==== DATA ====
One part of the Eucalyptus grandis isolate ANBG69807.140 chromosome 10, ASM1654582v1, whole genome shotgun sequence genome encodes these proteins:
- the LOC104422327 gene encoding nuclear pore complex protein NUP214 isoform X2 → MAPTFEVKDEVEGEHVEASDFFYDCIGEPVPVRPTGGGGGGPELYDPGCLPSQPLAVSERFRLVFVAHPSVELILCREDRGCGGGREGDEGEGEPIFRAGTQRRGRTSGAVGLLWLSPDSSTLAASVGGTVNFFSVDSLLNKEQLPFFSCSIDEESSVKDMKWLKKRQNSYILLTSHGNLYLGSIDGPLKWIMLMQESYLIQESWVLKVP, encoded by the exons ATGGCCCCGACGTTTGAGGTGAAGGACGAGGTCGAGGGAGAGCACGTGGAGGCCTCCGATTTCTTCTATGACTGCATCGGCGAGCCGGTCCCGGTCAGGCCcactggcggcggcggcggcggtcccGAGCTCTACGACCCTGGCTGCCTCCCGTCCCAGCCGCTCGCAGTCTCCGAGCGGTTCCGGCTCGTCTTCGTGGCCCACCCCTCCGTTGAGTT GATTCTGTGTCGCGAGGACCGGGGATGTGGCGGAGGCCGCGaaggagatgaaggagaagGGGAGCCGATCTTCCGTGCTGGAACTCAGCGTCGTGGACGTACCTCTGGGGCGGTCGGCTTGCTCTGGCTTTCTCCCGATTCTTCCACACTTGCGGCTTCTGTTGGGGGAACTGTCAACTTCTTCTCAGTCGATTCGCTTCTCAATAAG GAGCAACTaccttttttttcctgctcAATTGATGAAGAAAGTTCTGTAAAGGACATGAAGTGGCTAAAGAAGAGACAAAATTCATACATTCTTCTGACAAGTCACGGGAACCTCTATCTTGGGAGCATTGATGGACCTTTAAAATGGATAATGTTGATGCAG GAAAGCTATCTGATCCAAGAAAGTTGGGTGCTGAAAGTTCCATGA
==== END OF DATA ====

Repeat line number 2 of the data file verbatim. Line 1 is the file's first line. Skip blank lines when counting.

- the LOC104422327 gene encoding nuclear pore complex protein NUP214 isoform X2 → MAPTFEVKDEVEGEHVEASDFFYDCIGEPVPVRPTGGGGGGPELYDPGCLPSQPLAVSERFRLVFVAHPSVELILCREDRGCGGGREGDEGEGEPIFRAGTQRRGRTSGAVGLLWLSPDSSTLAASVGGTVNFFSVDSLLNKEQLPFFSCSIDEESSVKDMKWLKKRQNSYILLTSHGNLYLGSIDGPLKWIMLMQESYLIQESWVLKVP, encoded by the exons ATGGCCCCGACGTTTGAGGTGAAGGACGAGGTCGAGGGAGAGCACGTGGAGGCCTCCGATTTCTTCTATGACTGCATCGGCGAGCCGGTCCCGGTCAGGCCcactggcggcggcggcggcggtcccGAGCTCTACGACCCTGGCTGCCTCCCGTCCCAGCCGCTCGCAGTCTCCGAGCGGTTCCGGCTCGTCTTCGTGGCCCACCCCTCCGTTGAGTT GATTCTGTGTCGCGAGGACCGGGGATGTGGCGGAGGCCGCGaaggagatgaaggagaagGGGAGCCGATCTTCCGTGCTGGAACTCAGCGTCGTGGACGTACCTCTGGGGCGGTCGGCTTGCTCTGGCTTTCTCCCGATTCTTCCACACTTGCGGCTTCTGTTGGGGGAACTGTCAACTTCTTCTCAGTCGATTCGCTTCTCAATAAG GAGCAACTaccttttttttcctgctcAATTGATGAAGAAAGTTCTGTAAAGGACATGAAGTGGCTAAAGAAGAGACAAAATTCATACATTCTTCTGACAAGTCACGGGAACCTCTATCTTGGGAGCATTGATGGACCTTTAAAATGGATAATGTTGATGCAG GAAAGCTATCTGATCCAAGAAAGTTGGGTGCTGAAAGTTCCATGA